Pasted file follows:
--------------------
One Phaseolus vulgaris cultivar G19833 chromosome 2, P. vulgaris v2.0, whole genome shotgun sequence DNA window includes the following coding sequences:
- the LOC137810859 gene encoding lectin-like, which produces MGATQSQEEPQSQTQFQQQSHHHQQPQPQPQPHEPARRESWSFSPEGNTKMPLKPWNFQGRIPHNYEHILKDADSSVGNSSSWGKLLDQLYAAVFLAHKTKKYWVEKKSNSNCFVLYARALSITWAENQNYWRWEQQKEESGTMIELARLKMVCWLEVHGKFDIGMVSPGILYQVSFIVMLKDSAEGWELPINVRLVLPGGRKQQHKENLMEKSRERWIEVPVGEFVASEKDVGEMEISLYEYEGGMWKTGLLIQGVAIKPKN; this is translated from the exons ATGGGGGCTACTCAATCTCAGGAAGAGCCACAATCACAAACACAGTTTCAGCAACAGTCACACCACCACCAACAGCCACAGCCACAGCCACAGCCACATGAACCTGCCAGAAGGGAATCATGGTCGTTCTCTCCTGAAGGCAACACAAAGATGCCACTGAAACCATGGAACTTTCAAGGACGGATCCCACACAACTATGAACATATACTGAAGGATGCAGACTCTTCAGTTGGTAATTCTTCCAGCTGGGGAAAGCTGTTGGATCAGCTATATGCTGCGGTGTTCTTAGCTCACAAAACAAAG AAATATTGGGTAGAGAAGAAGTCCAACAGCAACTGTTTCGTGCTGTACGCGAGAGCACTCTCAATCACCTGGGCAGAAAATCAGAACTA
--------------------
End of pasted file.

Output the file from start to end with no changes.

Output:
One Phaseolus vulgaris cultivar G19833 chromosome 2, P. vulgaris v2.0, whole genome shotgun sequence DNA window includes the following coding sequences:
- the LOC137810859 gene encoding lectin-like, which produces MGATQSQEEPQSQTQFQQQSHHHQQPQPQPQPHEPARRESWSFSPEGNTKMPLKPWNFQGRIPHNYEHILKDADSSVGNSSSWGKLLDQLYAAVFLAHKTKKYWVEKKSNSNCFVLYARALSITWAENQNYWRWEQQKEESGTMIELARLKMVCWLEVHGKFDIGMVSPGILYQVSFIVMLKDSAEGWELPINVRLVLPGGRKQQHKENLMEKSRERWIEVPVGEFVASEKDVGEMEISLYEYEGGMWKTGLLIQGVAIKPKN; this is translated from the exons ATGGGGGCTACTCAATCTCAGGAAGAGCCACAATCACAAACACAGTTTCAGCAACAGTCACACCACCACCAACAGCCACAGCCACAGCCACAGCCACATGAACCTGCCAGAAGGGAATCATGGTCGTTCTCTCCTGAAGGCAACACAAAGATGCCACTGAAACCATGGAACTTTCAAGGACGGATCCCACACAACTATGAACATATACTGAAGGATGCAGACTCTTCAGTTGGTAATTCTTCCAGCTGGGGAAAGCTGTTGGATCAGCTATATGCTGCGGTGTTCTTAGCTCACAAAACAAAG AAATATTGGGTAGAGAAGAAGTCCAACAGCAACTGTTTCGTGCTGTACGCGAGAGCACTCTCAATCACCTGGGCAGAAAATCAGAACTA